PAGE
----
lists  /  announce  owl-users  owl-dev  john-users  john-dev  passwdqc-users  yescrypt  popa3d-users  /  oss-security  kernel-hardening  musl  sabotage  tlsify  passwords  /  crypt-dev  xvendor  /  Bugtraq  Full-Disclosure  linux-kernel  linux-netdev  linux-ext4  linux-hardening  linux-cve-announce  PHC 
Open Source and information security mailing list archives
Hash Suite: Windows password security audit tool. GUI, reports in PDF.
[<prev] [next>] [<thread-prev] [thread-next>] [day] [month] [year] [list]
Date:	Wed, 13 Aug 2014 16:53:02 -0700
From:	Andy Lutomirski <>
To:	Alexei Starovoitov <>
Cc:	David Miller <>,
	David Laight <>,
	Ingo Molnar <>,
	Linus Torvalds <>,
	Steven Rostedt <>,
	Daniel Borkmann <>,
	Chema Gonzalez <>,
	Eric Dumazet <>,
	Peter Zijlstra <>,
	"H. Peter Anvin" <>,
	Andrew Morton <>,
	Kees Cook <>,
	Linux API <>,
	Network Development <>,
	"" <>
Subject: Re: [PATCH RFC v4 net-next 00/26] BPF syscall, maps, verifier,
 samples, llvm

On Wed, Aug 13, 2014 at 4:46 PM, Alexei Starovoitov <> wrote:
> On Wed, Aug 13, 2014 at 4:34 PM, Andy Lutomirski <> wrote:
>> On Wed, Aug 13, 2014 at 4:25 PM, David Miller <> wrote:
>>> From: David Laight <David.Laight@...LAB.COM>
>>> Date: Wed, 13 Aug 2014 08:52:30 +0000
>>>> From: Of Alexei Starovoitov
>>>>> one more RFC...
>>>>> Major difference vs previous set is a new 'load 64-bit immediate' eBPF insn.
>>>>> Which is first 16-byte instruction. It shows how eBPF ISA can be extended
>>>>> while maintaining backward compatibility, but mainly it cleans up eBPF
>>>>> program access to maps and improves run-time performance.
>>>> Wouldn't it be more sensible to follow the scheme used by a lot of cpus
>>>> and add a 'load high' instruction (follow with 'add' or 'or').
>>>> It still takes 16 bytes to load a 64bit immediate value, but the instruction
>>>> size remains constant.
>>>> There is nothing to stop any JIT software detecting the instruction pair.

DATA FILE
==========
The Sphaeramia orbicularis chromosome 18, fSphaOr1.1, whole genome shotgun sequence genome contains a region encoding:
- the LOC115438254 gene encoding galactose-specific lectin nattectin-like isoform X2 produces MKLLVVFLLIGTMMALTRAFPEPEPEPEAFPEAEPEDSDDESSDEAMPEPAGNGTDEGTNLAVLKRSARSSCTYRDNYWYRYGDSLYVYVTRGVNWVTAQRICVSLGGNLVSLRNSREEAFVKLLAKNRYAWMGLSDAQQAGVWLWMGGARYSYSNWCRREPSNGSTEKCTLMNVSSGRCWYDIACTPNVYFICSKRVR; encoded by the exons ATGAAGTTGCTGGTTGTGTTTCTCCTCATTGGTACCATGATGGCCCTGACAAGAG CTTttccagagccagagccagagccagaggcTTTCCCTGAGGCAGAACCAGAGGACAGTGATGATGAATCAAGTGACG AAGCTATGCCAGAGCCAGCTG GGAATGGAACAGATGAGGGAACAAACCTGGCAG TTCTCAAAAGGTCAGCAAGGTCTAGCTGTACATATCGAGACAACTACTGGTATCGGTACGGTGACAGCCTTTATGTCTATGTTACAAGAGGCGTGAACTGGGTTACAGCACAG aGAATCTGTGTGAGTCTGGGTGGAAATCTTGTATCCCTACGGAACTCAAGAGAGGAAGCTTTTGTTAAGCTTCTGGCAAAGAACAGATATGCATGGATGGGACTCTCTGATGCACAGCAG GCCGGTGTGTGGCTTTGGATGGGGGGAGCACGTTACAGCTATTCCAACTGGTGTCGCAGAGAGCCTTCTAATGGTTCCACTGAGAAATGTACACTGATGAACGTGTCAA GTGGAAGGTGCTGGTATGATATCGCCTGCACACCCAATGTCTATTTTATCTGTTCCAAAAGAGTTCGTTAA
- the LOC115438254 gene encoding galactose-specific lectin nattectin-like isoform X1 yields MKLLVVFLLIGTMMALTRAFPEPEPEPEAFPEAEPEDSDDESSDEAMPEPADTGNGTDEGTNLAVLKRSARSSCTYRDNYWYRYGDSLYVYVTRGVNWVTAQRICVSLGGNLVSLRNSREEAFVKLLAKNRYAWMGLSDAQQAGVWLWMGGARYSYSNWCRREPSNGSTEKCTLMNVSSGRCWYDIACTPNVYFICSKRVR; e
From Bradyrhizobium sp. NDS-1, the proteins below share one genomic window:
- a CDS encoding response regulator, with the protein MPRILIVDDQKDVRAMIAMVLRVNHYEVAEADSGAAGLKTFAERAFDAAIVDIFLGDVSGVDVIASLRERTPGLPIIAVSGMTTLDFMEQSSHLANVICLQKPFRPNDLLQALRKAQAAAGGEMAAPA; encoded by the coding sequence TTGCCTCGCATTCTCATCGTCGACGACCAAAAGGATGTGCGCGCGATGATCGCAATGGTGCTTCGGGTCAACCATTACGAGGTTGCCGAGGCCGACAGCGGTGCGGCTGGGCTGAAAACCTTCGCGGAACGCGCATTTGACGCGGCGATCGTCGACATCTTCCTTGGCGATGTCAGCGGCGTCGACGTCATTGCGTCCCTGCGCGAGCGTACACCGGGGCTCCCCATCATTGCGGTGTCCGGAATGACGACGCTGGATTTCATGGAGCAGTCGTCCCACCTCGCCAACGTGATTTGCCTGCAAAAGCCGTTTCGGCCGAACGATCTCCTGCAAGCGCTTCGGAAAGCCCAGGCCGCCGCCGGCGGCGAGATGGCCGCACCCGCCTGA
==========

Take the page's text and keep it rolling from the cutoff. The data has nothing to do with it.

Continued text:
>>> The opposite argument is that JITs can expand the IMM64 load into whatever
>>> sequence of instructions is most optimal.
>>> My only real gripe with IMM64 loads is that it's not mainly for
>>> loading an immediate, it's for loading a pointer.  And this
>>> distinction is important for some JITs.
>>> For example, on sparc64 all symbol based addresses are actually 32-bit
>>> because of the code model we use to compile the kernel and all modules.
>>> So if we knew this is a pointer load and it's to a symbol in a kernel
>>> or module image, we could do a 32-bit load.
>> This is true for x86_64 as well, I think.
>> (Almost.  For x86_64 we have a choice between a sign-extended load of
>> a value in the top 2GB of the address space and lea reg,offset(%rip).)
> That would be an interesting optimization. I did movabsq just
> because it was straightforward. JITs can play interesting tricks here.
> Since it's really a constant value, there is no difference whether
> it's a pointer or a constant. If JIT can use $rip trick on x64 or reduce
> number of sethi insns on sparc, it should try to do it regardless of
> how value in dst_reg will be used later on by the program.
> JITs can also allocate some read-only area for constants and
> do a relative load from there. Not sure that it will be faster though.
> JITs can get more complex and smarter as time goes by. They can
> even randomly do some ld_imm64 via movabsq and some via a
> sequence of mov, shift, or. That will through away JIT spraying attacks.
> If JITed code itself is random, that would be nice defense.

You can be even fancier on x86_64: if the JIT code ends up being
allocated withing 2GB of the maps, then you can access kernel code
using absolute addresses and the maps using rip-relative addresses.

Depending on exactly what's going on, though, the best option may be
to use x86's fancy addressing modes for calls and loads.  That will be

To unsubscribe from this list: send the line "unsubscribe netdev" in
the body of a message to
More majordomo info at

Powered by blists - more mailing lists